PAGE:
Electoral map shows Hillary leading in the presidential race

Electoral map shows Hillary leading in the presidential race

North Carolina alone illustrates the challenge for the Trump campaign, a state that Barack Obama won in 2008 and Mitt Romney barely won in 2012, it’s a must win to get elected this year. The latest CBS News/YouGov poll in the state shows Hillary Clinton leading by two percent, 44 to 42 percent, over The Donald. The newest PPP survey of North Carolina has Trump leading 48 to 46 percent. Trump should have an edge in North Carolina, but right now it is a toss-up.

The neighboring state of Virginia is more solidly leaning in favor of Clinton, who has a 4 percent lead in the Real Clear Politics (RCP) average of polls. Virginia voted for Obama in both 2008 and 2012 and looks likely to be in the Clinton column this year.

The state of Florida, which was won by Obama in the last two elections, also looks favorable for Hillary, who leads by 3.4 percent in the RCP average and 8 percent in the latest Quinnipiac poll. Four of the five polls of Florida, in the RCP average, show Clinton leading by three percent or more. It is clear, if the election were held today, Florida would be voting for the Democrat nominee for president.

Pennsylvania is truly a toss-up state right now, and that may be good news for Trump, since the state has been won by the Democrats in the last three elections. While Clinton leads by just a half point in the RCP average, Pennsylvania is a state where Trump can win many traditionally Democrat-learning swing voters and win the state in November. If Trump can hold some of the close states that usually lean Republican, such as North Carolina and Indiana, and win some of the “light blue” states like Pennsylvania, he has a chance at beating Hillary in the Electoral College.

New Hampshire has been very closed, and based largely on turnout in the last several elections, but Hillary is holding a rather large 6.5 percent lead in the RCP average. While New Hampshire casts only four electoral votes, those four votes were key for George W. Bush reaching 270 electoral votes in 2000. Odds are, the candidate that wins New Hampshire will win the election, and right now it’s not looking good for Trump in New Hampshire.

Ohio, considered by most a swing state, should be a toss-up right now. But it leans in favor of Hillary by 2.7 percent in the RCP average, which includes a CBS News/YouGov survey showing Clinton leading by five percent, and the last Quinnipiac poll showing them tied at 40 percent each. Ohio is a state that Trump should be able to win, and needs to win, in order to become president. But if attacks ads from Priorities USA against Trump as anywhere near as effective as they were again Mitt Romney in 2012, where they clearly helped Obama in Ohio, Hillary Clinton will win both Ohio and the presidency this coming November.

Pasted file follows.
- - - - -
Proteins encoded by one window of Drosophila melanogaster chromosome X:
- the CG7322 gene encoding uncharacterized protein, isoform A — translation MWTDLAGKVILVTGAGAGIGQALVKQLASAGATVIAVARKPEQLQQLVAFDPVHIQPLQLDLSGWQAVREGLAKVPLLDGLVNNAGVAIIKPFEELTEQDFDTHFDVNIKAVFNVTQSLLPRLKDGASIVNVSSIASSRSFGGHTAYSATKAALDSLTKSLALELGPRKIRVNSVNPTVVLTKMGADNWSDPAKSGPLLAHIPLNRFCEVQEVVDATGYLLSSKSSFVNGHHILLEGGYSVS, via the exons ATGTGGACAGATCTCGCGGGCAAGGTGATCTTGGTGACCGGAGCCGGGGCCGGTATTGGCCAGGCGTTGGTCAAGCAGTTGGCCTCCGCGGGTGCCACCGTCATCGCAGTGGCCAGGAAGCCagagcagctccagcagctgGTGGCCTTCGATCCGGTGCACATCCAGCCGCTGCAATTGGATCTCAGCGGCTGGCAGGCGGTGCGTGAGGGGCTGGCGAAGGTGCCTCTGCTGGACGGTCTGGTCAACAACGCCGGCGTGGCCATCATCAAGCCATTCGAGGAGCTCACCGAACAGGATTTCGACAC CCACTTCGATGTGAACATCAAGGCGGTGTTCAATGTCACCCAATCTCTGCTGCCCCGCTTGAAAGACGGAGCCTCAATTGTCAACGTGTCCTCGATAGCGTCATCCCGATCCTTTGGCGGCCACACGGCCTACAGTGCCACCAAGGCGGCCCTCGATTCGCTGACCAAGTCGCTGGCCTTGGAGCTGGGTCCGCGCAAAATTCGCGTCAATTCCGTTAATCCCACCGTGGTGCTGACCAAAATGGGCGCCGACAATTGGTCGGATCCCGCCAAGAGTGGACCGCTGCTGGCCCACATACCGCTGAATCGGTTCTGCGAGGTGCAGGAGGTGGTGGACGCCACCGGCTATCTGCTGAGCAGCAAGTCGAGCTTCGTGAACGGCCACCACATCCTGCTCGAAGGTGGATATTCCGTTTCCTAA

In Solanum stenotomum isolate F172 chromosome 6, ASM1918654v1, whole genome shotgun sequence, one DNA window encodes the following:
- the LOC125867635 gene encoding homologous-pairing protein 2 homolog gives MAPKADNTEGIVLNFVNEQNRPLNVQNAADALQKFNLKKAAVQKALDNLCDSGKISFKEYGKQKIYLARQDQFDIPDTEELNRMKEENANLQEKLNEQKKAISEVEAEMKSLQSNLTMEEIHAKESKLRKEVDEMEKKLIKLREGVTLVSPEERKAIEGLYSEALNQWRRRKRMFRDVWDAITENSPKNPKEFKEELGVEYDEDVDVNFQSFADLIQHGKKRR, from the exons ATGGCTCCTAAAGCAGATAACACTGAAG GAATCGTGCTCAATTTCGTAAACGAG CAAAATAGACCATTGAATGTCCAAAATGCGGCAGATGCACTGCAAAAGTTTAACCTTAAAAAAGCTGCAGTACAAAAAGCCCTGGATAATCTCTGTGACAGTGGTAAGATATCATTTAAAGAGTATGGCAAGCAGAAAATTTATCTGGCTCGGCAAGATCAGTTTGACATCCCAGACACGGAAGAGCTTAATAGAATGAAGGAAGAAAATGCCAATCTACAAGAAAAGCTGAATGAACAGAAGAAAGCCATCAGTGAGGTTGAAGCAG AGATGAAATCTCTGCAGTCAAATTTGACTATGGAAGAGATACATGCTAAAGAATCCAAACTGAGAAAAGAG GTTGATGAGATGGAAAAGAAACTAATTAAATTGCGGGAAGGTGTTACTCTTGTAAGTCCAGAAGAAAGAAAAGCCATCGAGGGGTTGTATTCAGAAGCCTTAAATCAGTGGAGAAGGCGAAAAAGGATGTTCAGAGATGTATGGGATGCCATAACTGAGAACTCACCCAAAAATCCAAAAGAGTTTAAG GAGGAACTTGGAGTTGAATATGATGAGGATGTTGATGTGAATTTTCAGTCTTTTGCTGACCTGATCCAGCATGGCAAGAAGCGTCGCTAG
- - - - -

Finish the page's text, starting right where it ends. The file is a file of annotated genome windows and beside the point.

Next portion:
Michigan is one of the states the Trump campaign supposedly will put into play, despite it having been a “blue” state in most recent elections. But the polling data says otherwise, where the last four polls listed by RCP shows Hillary Clinton leading by an average of more than 10 percent in those four surveys. Michigan is clearly going to be in the Clinton column in November.

Iowa has been close in the last few presidential elections, and this year should be no different. Lacking recent polling data for the state, it only seems reasonable at this point to consider the state a toss-up. The last survey listed by RCP, a PPP poll, show Trump and Clinton tied at 42 percent in Iowa.

While many consider Colorado as becoming a “blue” state, and it has voted Democrat in recent presidential elections, a recent CBS News/YouGov poll show it a toss-up, with Clinton leading by one percent, 40 to 39 percent over Donald Trump. Colorado could be a key pickup for Trump if he can win the state, as it could off-season losing another state elsewhere.

Arizona is closer than it should be, and like North Carolina, illustrates the weakness of the Trump campaign right now. That could change, but the Trump campaign will need to do the changing. Clinton holds a one percent lead in the RCP average for Arizona. That average includes one poll where Trump leads by four percent, one that has Hillary leading by seven percent, and a third older poll showing them tied. Arizona is a must win state for Trump, and if Hillary somehow wins it, it becomes almost impossible for Trump to win this election. The mere notion that Arizona is a toss-up, which it is, shows that Trump has some real challenges in winning this election.

As the map shows, the toss-up states are worth 61 electoral votes, and that includes Arizona and North Carolina (26 electoral votes) that Mitt Romney won in 2012. The fact that any states won by Mitt Romney are in play in this election at this time, shows serious weakness electorally for Donald Trump. The remaining 35 electoral votes (Pennsylvania, Iowa, and Colorado) of the states that are toss-ups were won Obama in the last two elections.

But the real challenge for Trump is the 297 electoral votes in the states that are leaning in favor of Hillary Clinton right now. Even if Trump won all those toss-up states, and holds on to the 180 electoral votes of the states that lean toward him now, he would only win 241 electoral votes, falling short of the needed 270. Trump would have to, at minimum, also win New Hampshire and Florida (33 electoral votes) to have a shot at reaching 270.

The Donald is going to have to spent a lot of time and resources in Florida and New Hampshire while holding on to many of the other close states where Hillary Clinton has a chance. It’s an uphill climb for Trump, but the electoral map looks much better for Clinton right now. But, we have nothing but time between now and November, and a lot can still change.